Students need work-integrated learning – experts

Students need work-integrated learning – experts

A report released by the Grattan Institute last night found a drop in median income for early career science graduates from 2006 to 2016.

Yet many employers are having trouble finding graduates with strong STEM skills, say experts.

Professor Liz Johnson and Dr Trina Jorre de St Jorre of Deakin University say the Grattan report speaks to a gap between graduate employment data and employer perceptions.

“While the Grattan report highlights poor employment outcomes for science graduates, a report from the Australian Industry Group at the same time shows that employers are seeking employees with STEM skills across a wide range of occupations and continue to report difficulties in recruiting employees with sufficient STEM skills,” Professor Johnson said.

“Together, these reports highlight the importance of preparing science graduates for diverse careers. Employers often recognise that STEM-qualified graduates are valuable, even for roles not directly related to STEM, because of their ability to innovate and adapt to change.”

However, Professor Johnson said science students are often not aware of all of the employment outcomes available to them and sometimes lack sufficient business understanding and work experience to gain alternative career opportunities.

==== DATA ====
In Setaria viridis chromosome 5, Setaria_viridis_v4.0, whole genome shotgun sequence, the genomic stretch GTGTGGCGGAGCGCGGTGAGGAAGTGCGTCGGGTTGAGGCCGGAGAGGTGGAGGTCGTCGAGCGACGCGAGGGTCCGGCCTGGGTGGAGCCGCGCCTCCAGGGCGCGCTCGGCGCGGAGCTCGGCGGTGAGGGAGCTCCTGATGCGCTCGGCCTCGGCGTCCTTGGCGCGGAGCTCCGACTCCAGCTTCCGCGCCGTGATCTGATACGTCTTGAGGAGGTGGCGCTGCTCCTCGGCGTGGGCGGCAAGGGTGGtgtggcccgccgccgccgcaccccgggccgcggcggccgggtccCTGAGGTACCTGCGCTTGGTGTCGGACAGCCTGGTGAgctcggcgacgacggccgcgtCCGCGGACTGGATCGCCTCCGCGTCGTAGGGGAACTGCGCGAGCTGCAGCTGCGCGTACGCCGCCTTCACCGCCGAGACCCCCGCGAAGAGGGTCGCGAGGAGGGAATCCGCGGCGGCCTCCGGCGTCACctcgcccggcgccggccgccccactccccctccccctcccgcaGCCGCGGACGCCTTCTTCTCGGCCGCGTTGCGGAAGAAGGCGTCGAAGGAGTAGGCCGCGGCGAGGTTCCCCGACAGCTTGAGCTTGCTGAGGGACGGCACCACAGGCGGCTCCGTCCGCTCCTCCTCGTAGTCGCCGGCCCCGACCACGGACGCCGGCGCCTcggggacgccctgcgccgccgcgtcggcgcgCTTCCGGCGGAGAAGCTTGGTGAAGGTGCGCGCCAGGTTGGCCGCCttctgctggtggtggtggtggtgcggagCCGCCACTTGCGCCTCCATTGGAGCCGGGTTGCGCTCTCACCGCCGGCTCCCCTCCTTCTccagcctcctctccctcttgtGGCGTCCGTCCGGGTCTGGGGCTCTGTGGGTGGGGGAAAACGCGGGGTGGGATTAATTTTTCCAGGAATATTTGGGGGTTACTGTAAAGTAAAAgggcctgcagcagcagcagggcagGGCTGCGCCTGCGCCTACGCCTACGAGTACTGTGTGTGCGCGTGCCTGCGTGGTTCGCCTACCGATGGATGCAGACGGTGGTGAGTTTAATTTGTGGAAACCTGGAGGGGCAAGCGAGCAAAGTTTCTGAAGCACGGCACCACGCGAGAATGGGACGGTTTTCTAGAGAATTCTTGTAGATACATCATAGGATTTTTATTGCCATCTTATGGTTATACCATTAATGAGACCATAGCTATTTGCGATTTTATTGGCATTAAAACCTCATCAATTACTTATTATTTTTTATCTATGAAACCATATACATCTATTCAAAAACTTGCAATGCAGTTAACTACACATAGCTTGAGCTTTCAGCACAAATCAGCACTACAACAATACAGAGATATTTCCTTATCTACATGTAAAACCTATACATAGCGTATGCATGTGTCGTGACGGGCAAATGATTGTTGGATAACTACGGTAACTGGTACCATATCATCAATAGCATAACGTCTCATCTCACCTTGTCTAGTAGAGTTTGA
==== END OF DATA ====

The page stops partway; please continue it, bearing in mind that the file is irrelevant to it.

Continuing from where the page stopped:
A major part of the solution, she says, is work-integrated learning.

“Research shows that work-integrated learning is a key vehicle for developing capabilities that are important in any workplace, including communication, teamwork, problem-solving and self-management skills, as well as confidence in and orientation to work,” Professor Johnson said.

“Work-integrated learning helps to provide graduates with evidence of experience and skills that differentiate them from other graduates, and those who participate in work-integrated learning tend to gain employment more quickly than those who do not.”

Opportunities need to be visible

Together with colleagues from other universities and the Australian Council of Deans of Science, Prof Johnson and Dr Jorre de St Jorre co-lead the Successful WIL in Science project, which investigates science student perceptions and engagement with work-integrated learning.

Their research suggests that science students highly value work-integrated learning opportunities, such as internships and placements, as well as other experiences that are “authentic to the workplace.”

However, the proportion of students who participate is low because of the visibility and availability of opportunities.

“Many students had been unable to find placements that were aligned with their interests, discipline or career direction and where opportunities were available, they were in short supply and therefore competitive,” said Dr Jorre de St Jorre.

She said that fitting work-integrated learning around other commitments such as work, study and carer responsibilities can also make participation difficult for some students.

“However, science faculties can help by providing students with flexible opportunities and ensuring that they all students can earn credit for participating in a placement or equivalent project,” she said.